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Carers’ Centre – Bath and North East Somerset

The Carers’ Centre is a local charity supporting people who care for family and friends who need extra support day-to-day. We can offer expert advice, breaks from caring, emotional support and understanding. All of our services are free.

3 February 2017
South West
Voluntary Sector
Local Alliances:
Bath & North East Somerset

1. Action Plan

1. The National Dementia Declaration lists seven outcomes that the DAA are seeking to achieve for people with dementia and their carers. How would you describe your organisation’s role in delivering better outcomes for people with dementia and their carers?

We support many carers of people with dementia and through this, see the difficulties and obstacles that people with dementia and their carers face on a daily basis. As an organisation, we want to be able to support them to the best of our ability and understand that this will be benefited by becoming a DAA member.

We also want to share the knowledge and expertise we have with other organisations to help make communities in Banes, and nationwide, more dementia-friendly.

Listening to carers and the people they look after is a huge part of how we work. We are able to learn so much about what is important locally for those affected by dementia through this. We learn about this from face-to-face meetings with carers, telephone conversations, activities, support groups, and focus groups. We also work with other organisations, such as the Alzheimer’s Society and healthcare professionals, to establish this.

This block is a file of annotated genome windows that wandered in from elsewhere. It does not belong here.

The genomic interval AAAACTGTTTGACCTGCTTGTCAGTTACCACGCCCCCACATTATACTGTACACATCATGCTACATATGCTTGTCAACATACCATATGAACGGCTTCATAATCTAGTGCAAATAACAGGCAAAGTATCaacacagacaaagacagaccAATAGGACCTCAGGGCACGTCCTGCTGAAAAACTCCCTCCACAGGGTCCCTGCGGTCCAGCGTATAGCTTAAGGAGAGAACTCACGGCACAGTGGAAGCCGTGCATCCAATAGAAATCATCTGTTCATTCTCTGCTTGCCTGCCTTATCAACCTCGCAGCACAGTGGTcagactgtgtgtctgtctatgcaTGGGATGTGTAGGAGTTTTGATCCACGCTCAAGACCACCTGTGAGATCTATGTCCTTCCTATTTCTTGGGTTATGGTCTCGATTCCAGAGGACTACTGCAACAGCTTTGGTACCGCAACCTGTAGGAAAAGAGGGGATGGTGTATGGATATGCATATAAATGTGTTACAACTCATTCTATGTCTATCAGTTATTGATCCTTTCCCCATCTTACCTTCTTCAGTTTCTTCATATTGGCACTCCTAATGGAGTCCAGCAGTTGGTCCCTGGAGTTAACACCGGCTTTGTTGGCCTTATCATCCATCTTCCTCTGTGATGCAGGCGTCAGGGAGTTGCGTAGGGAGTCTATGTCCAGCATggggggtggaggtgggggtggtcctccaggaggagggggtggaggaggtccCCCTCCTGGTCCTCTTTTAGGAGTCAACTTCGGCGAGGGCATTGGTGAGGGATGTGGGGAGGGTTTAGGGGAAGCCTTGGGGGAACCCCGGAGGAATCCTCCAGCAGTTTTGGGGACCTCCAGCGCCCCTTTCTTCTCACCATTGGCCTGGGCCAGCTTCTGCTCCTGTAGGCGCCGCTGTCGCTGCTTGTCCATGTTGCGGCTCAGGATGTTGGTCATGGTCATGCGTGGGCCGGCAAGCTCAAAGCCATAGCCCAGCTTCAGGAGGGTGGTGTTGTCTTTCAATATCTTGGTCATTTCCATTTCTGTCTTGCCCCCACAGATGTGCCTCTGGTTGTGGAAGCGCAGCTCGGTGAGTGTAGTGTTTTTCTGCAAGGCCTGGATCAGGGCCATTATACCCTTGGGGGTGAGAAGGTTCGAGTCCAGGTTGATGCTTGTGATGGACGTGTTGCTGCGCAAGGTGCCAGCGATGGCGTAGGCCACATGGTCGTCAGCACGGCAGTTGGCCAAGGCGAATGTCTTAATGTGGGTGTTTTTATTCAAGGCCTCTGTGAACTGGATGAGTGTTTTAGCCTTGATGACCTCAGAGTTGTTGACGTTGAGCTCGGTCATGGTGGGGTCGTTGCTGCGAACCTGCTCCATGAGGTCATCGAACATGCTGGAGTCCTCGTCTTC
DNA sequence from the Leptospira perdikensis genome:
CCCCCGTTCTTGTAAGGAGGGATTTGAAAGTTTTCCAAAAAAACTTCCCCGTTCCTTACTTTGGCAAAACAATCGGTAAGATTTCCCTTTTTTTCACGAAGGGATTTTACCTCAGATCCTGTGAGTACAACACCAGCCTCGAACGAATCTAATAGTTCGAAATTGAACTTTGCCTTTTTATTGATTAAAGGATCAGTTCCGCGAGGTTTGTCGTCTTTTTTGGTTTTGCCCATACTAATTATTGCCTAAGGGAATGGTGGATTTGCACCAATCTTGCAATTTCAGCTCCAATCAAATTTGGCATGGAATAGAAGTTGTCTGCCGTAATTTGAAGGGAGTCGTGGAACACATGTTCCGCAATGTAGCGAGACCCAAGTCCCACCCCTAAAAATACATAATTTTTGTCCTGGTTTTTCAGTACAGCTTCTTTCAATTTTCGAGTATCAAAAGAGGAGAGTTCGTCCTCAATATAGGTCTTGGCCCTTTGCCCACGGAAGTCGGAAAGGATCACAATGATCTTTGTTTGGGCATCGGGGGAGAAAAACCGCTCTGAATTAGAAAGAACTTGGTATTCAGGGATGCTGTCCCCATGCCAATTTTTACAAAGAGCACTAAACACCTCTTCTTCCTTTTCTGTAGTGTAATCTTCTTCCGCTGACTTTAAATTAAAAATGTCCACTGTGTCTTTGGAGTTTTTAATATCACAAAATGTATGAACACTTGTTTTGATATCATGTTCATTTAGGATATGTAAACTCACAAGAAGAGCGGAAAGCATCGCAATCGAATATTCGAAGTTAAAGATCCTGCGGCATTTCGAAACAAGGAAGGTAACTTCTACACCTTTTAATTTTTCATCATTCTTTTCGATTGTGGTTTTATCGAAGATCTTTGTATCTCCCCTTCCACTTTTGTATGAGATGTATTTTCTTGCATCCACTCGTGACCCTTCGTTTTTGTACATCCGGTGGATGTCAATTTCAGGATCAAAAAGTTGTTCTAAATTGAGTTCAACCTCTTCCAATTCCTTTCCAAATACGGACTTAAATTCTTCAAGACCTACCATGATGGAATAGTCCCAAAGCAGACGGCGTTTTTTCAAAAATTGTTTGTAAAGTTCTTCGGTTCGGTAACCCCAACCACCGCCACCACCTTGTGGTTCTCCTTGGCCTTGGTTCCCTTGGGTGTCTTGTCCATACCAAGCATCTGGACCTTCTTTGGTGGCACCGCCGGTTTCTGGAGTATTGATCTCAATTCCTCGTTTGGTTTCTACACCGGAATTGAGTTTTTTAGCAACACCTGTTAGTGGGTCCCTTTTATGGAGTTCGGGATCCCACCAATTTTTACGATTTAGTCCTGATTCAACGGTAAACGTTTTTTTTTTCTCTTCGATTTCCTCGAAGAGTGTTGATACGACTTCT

2. What are the challenges to delivering these outcomes from the perspective of your organisation?

With pressures on funding for national health services and social care organisations, and a push to support people to live well at home, there may be increasing demands on our services and supporting carers of people with dementia. This is something that the organisation as a whole, and senior management team, are very aware of and work hard to ensure that we can continue to provide this support as demand grows.

It is sometimes difficult to keep track of, and be up-to-date with all services available in a community. However, through the work of the Carers’ Support Officers in specific geographical areas and by continually listening and talking to carers, we hope to stay as up-to-date with dementia-specific information as possible.

2. Actions

  • To support carers of those with Dementia

    We currently support over 4000 carers, many of whom care for someone with a Dementia diagnosis. We have a team of Carers' Support Officers (CSOs) who work across the whole of Banes. Each CSO specialises in a specific geographical area and so has a sound knowledge of local services, events and organisations within these communities as well as expertise in countywide services.

    The CSOs are not only responsible for information-gathering but also for promoting Carer Friendly Communities by speaking to other organisations, services and groups about how they can support carers and the people that they look after within the community. We have one Carers' Support Officer who works specifically with carers of patients with dementia who are in hospital (RUH, Paulton and St.Martin's). The aim of this role is to work with the carer and linked services (Age UK) to ensure that the patient has a smooth discharge and that the carer feels supported in managing their caring role back at home.